Decoding David Beckham's famous free kick on his 43rd birthday

Written By: Srishti Singh Sisodia WION Web Team
New Delhi, Delhi, India Published: Dec 01, 2017, 10:38 AM(IST) Updated: May 02, 2018, 09:05 PM(IST)

David Beckham scored the most famous free-kick that sent England to the 2002 World Cup. Photograph:( Twitter )

Former England's professional footballer, David Beckham has turned 43 today and wishes have poured in from family and friends.

Beckham is one of the most iconic sportspersons of the United Kingdom not only by his dribbling skills but also by his stunning looks.

Throughout his career, he played for some very elite clubs like Manchester United, Preston North End, Real Madrid, Milan, LA Galaxy and Paris Saint-Germain.

He announced his retirement in May 2013 after a 20-year long career, during which he won 19 major trophies.

Recently, after a four-year wait, he launched a  Major League Soccer franchise in Miami after. 

On his 43rd birthday, let's Rewind to the time in the 70s, 80s and 90s dominated by Juninho Pernambucano, Michel Platini, Gheorghe Hagi, Ronaldinho and Alessandro Del Piero who were exponents of the free-kick.

Also, decode David Beckham's famous free-kick.

Watch the video:

David Beckham in the late 90s and early 2000s is colossus of the free-kick, a player whose dynamic ‘curve’ stunned opponents and mathematicians alike.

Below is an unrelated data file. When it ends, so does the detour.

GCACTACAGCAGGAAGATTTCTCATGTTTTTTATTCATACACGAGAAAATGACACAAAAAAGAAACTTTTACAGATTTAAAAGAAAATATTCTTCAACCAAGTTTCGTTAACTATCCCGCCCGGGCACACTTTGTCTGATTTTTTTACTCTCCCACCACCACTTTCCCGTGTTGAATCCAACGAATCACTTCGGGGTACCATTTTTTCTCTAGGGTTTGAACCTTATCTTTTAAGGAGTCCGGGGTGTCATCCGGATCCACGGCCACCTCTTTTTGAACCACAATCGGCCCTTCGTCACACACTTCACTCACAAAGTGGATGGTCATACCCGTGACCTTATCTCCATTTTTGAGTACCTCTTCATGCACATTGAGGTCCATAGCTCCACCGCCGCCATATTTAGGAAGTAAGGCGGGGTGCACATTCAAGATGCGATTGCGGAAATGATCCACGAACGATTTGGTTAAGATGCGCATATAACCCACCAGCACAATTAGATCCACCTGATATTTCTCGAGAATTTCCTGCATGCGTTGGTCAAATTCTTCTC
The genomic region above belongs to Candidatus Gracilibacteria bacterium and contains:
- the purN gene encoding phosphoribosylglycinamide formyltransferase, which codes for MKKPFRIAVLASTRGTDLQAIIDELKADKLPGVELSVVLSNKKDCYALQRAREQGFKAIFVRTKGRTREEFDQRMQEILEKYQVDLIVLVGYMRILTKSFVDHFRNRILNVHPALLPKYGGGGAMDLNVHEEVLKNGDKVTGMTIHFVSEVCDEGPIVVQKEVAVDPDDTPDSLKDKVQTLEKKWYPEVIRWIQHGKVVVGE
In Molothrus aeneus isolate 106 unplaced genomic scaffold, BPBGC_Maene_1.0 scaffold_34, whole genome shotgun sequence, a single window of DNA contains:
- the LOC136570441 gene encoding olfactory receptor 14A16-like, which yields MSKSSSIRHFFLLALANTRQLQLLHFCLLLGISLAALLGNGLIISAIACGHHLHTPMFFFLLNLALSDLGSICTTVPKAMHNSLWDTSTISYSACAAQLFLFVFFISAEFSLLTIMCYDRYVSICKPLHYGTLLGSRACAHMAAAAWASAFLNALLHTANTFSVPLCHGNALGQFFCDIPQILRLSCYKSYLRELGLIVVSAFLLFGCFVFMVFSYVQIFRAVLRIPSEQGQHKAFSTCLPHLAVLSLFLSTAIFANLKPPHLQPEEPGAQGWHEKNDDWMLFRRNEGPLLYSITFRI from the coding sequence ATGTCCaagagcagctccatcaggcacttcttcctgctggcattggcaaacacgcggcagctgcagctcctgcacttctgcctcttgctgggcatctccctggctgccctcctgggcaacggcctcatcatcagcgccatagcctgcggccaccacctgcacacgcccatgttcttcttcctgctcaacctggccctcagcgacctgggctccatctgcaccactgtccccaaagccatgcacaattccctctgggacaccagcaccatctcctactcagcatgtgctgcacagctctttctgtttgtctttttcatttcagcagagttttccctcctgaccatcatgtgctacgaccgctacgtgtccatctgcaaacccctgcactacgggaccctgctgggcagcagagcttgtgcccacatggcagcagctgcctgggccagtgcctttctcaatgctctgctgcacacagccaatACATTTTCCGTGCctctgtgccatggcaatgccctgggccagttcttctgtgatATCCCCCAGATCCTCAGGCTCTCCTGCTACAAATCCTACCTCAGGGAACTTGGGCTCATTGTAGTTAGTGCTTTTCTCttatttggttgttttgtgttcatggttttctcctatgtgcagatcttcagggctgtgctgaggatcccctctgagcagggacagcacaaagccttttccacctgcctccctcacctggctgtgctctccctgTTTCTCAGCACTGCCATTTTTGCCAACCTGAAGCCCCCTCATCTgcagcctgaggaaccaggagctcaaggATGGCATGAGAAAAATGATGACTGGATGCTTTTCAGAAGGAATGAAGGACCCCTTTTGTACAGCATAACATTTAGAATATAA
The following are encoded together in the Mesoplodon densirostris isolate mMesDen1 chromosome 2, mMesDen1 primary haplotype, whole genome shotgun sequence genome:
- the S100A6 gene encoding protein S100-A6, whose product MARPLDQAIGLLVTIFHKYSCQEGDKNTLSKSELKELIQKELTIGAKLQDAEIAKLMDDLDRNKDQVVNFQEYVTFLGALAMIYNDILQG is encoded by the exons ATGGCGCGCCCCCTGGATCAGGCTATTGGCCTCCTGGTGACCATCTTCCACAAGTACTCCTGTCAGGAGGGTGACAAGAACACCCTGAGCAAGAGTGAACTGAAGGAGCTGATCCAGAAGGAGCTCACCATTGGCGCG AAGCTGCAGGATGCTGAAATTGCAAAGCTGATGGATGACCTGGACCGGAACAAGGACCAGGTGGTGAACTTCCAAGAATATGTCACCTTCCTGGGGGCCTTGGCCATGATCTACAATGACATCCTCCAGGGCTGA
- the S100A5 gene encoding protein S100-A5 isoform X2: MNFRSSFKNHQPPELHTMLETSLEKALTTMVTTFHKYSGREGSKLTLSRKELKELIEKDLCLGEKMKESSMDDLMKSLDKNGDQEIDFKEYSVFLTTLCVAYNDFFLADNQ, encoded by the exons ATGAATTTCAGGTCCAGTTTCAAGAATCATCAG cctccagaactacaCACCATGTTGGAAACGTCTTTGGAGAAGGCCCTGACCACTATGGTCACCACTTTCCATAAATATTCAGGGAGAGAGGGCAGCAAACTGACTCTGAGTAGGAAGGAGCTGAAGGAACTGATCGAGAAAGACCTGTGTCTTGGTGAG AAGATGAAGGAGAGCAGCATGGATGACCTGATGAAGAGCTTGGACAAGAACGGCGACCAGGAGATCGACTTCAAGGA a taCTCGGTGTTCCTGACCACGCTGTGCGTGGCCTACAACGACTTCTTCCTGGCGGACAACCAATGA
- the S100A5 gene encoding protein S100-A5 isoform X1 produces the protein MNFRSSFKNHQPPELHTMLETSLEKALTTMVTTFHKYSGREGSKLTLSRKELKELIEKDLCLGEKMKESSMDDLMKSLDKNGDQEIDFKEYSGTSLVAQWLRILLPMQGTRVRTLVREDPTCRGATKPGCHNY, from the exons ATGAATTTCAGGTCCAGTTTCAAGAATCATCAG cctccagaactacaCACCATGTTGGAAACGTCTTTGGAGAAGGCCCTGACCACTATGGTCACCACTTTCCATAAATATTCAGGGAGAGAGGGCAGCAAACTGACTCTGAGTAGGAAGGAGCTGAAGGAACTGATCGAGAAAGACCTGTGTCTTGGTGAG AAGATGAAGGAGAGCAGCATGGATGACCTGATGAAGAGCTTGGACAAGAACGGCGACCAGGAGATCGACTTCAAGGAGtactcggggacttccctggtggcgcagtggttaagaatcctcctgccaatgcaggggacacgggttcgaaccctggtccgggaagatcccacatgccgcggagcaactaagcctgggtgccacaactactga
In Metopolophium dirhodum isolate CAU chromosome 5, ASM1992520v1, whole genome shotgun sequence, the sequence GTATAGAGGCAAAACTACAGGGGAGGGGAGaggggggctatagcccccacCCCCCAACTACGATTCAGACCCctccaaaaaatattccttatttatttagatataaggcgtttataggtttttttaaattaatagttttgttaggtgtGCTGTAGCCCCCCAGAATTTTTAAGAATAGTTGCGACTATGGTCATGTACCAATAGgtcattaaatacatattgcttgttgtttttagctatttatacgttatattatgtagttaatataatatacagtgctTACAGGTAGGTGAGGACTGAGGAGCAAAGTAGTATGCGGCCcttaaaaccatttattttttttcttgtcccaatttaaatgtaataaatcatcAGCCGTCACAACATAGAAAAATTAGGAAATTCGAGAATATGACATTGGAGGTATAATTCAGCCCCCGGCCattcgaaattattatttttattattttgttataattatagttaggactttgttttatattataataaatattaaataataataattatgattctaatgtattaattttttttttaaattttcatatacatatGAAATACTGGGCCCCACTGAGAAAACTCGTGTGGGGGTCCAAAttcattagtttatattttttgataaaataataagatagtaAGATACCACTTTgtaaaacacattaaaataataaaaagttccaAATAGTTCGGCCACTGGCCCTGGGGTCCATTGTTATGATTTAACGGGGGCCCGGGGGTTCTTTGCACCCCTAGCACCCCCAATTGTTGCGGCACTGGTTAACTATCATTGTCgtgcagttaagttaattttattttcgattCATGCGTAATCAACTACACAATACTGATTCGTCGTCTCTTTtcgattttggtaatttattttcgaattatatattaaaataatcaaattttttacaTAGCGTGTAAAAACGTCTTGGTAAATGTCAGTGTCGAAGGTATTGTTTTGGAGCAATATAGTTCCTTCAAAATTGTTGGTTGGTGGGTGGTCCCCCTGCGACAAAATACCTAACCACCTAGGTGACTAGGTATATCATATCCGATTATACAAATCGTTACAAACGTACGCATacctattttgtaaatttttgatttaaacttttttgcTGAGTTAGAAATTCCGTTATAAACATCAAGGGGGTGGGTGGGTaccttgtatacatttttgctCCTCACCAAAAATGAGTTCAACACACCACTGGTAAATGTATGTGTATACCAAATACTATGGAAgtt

Beckham's free-kick against Greece in the 93rd minute at Old Trafford took England to the World Cup 2002, it confirmed Beckham’s status as a master craftsman of the free-kick.
 
The Superman-like stunt was definitely a new theory postulated by Beckham. But, was he a mathematician? Guess not, but some physics students have derived a formula to simplify the most famous free kick.

The mathematical formula is:

The mathematical formula to 'bend it like Beckham'. (Others)

Four physics students found that the distance a ball bends as a result of the 'Magnus effect'. 
 
In this scenario the air travels faster on the left-hand side of the ball because it is travelling in the same direction as the ball spins – it is dragged along by the ball. On the right-hand side, the ball is spinning against the direction of air flow and so the air travels slower over that part of the ball.
 
If the velocity of a fluid increases then a drop in pressure results. This means, air pressure drops on the left-hand side of the ball and increases on the right. The pressure difference creates a force acting away from the area of high pressure than the ball moves to the left.
 
This phenomenon is responsible for the spinning of the ball and its curving arc as it travels through the air.
 
That phenomenon is depended on the above-mentioned formula. Where in the formula, R= Radius of the ball, ρ= Density of the air,  ω= Ball's angular velocity, v= Velocity through the air, m= mass and x= The distance travelled by the ball in the direction it was kicked.
 
Beckham, of course, had no clue about the ‘formula’ – that is for scientist’s job to decode, he was just practicing his trade.
 
So every time you watch the ball hitting the cross-bar or simply curving inside, remember there’s a science to it but don’t tell the players this because they are just displaying their natural gift, a god gifted talent meant to impress the crowd.

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